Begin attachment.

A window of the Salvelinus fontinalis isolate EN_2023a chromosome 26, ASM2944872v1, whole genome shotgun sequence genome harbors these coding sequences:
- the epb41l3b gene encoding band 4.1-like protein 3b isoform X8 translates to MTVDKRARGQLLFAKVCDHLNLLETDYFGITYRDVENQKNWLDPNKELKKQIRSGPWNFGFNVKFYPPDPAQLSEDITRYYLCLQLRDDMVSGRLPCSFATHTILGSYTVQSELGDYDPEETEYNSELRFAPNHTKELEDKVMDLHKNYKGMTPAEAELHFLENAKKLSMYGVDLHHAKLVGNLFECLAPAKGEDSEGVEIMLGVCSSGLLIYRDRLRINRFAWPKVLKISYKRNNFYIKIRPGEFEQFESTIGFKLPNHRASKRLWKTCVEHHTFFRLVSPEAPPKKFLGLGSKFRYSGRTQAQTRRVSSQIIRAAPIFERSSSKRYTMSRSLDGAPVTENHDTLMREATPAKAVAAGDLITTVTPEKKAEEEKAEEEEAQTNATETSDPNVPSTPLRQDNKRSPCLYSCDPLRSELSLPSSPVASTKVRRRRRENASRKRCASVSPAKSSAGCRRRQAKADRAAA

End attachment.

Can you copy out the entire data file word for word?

A window of the Salvelinus fontinalis isolate EN_2023a chromosome 26, ASM2944872v1, whole genome shotgun sequence genome harbors these coding sequences:
- the epb41l3b gene encoding band 4.1-like protein 3b isoform X8 translates to MTVDKRARGQLLFAKVCDHLNLLETDYFGITYRDVENQKNWLDPNKELKKQIRSGPWNFGFNVKFYPPDPAQLSEDITRYYLCLQLRDDMVSGRLPCSFATHTILGSYTVQSELGDYDPEETEYNSELRFAPNHTKELEDKVMDLHKNYKGMTPAEAELHFLENAKKLSMYGVDLHHAKLVGNLFECLAPAKGEDSEGVEIMLGVCSSGLLIYRDRLRINRFAWPKVLKISYKRNNFYIKIRPGEFEQFESTIGFKLPNHRASKRLWKTCVEHHTFFRLVSPEAPPKKFLGLGSKFRYSGRTQAQTRRVSSQIIRAAPIFERSSSKRYTMSRSLDGAPVTENHDTLMREATPAKAVAAGDLITTVTPEKKAEEEKAEEEEAQTNATETSDPNVPSTPLRQDNKRSPCLYSCDPLRSELSLPSSPVASTKVRRRRRENASRKRCASVSPAKSSAGCRRRQAKADRAAA